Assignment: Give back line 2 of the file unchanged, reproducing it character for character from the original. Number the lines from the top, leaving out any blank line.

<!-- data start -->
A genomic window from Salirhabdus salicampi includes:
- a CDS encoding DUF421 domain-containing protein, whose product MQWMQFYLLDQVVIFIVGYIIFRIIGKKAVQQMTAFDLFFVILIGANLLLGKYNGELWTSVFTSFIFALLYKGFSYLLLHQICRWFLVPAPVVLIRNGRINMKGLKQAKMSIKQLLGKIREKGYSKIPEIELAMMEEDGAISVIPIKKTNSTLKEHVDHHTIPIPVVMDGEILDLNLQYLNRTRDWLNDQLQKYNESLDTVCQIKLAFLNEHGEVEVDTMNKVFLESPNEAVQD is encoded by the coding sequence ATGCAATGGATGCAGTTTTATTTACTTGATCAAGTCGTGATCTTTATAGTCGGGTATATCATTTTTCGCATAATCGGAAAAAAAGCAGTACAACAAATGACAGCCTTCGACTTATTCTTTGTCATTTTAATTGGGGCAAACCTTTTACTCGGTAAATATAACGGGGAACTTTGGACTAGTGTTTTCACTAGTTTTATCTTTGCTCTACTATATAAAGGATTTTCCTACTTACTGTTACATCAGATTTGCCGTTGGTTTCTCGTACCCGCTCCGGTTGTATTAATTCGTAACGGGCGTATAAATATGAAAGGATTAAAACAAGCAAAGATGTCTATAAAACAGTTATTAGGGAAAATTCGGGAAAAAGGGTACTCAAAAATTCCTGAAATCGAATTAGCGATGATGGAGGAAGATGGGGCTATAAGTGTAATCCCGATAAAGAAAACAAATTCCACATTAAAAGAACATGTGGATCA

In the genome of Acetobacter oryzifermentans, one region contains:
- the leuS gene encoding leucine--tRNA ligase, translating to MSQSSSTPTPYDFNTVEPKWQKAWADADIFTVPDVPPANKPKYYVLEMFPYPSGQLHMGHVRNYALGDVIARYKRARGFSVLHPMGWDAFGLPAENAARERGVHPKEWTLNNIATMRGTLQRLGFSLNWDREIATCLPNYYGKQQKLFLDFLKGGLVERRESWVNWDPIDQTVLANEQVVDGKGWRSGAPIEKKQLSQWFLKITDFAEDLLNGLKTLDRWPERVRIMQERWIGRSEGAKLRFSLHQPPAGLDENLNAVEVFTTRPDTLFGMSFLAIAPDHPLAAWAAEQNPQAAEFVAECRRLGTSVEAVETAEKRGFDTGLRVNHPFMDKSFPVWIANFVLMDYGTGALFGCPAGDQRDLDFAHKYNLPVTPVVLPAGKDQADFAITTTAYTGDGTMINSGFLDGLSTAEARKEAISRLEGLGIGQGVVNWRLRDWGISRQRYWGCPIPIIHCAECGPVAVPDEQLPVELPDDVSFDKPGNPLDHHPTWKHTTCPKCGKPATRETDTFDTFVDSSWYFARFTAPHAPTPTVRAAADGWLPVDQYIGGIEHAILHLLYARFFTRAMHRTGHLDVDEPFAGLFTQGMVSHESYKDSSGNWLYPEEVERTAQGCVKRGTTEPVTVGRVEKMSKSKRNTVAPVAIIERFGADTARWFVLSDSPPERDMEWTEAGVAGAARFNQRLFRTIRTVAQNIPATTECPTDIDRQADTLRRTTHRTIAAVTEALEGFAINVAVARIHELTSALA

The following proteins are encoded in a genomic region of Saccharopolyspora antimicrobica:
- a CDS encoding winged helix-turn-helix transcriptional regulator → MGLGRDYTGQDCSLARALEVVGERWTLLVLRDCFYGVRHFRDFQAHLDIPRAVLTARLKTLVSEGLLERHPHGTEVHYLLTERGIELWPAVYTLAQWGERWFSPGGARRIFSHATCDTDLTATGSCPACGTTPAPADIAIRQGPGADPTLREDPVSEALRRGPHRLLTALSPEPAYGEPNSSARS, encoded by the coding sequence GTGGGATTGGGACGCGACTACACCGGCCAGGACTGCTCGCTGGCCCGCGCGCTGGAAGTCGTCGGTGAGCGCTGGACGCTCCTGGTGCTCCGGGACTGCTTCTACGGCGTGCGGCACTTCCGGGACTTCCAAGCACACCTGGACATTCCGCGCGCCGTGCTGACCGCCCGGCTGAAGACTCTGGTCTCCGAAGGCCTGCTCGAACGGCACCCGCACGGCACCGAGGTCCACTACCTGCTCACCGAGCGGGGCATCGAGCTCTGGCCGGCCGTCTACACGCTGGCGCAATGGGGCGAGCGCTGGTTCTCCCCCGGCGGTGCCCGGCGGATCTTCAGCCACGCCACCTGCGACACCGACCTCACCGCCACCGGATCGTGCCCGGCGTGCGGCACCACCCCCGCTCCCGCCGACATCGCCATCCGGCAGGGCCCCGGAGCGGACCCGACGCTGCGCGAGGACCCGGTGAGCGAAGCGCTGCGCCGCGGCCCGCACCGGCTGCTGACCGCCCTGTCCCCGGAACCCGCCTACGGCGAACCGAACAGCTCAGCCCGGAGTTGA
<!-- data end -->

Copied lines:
- a CDS encoding DUF421 domain-containing protein, whose product MQWMQFYLLDQVVIFIVGYIIFRIIGKKAVQQMTAFDLFFVILIGANLLLGKYNGELWTSVFTSFIFALLYKGFSYLLLHQICRWFLVPAPVVLIRNGRINMKGLKQAKMSIKQLLGKIREKGYSKIPEIELAMMEEDGAISVIPIKKTNSTLKEHVDHHTIPIPVVMDGEILDLNLQYLNRTRDWLNDQLQKYNESLDTVCQIKLAFLNEHGEVEVDTMNKVFLESPNEAVQD is encoded by the coding sequence ATGCAATGGATGCAGTTTTATTTACTTGATCAAGTCGTGATCTTTATAGTCGGGTATATCATTTTTCGCATAATCGGAAAAAAAGCAGTACAACAAATGACAGCCTTCGACTTATTCTTTGTCATTTTAATTGGGGCAAACCTTTTACTCGGTAAATATAACGGGGAACTTTGGACTAGTGTTTTCACTAGTTTTATCTTTGCTCTACTATATAAAGGATTTTCCTACTTACTGTTACATCAGATTTGCCGTTGGTTTCTCGTACCCGCTCCGGTTGTATTAATTCGTAACGGGCGTATAAATATGAAAGGATTAAAACAAGCAAAGATGTCTATAAAACAGTTATTAGGGAAAATTCGGGAAAAAGGGTACTCAAAAATTCCTGAAATCGAATTAGCGATGATGGAGGAAGATGGGGCTATAAGTGTAATCCCGATAAAGAAAACAAATTCCACATTAAAAGAACATGTGGATCA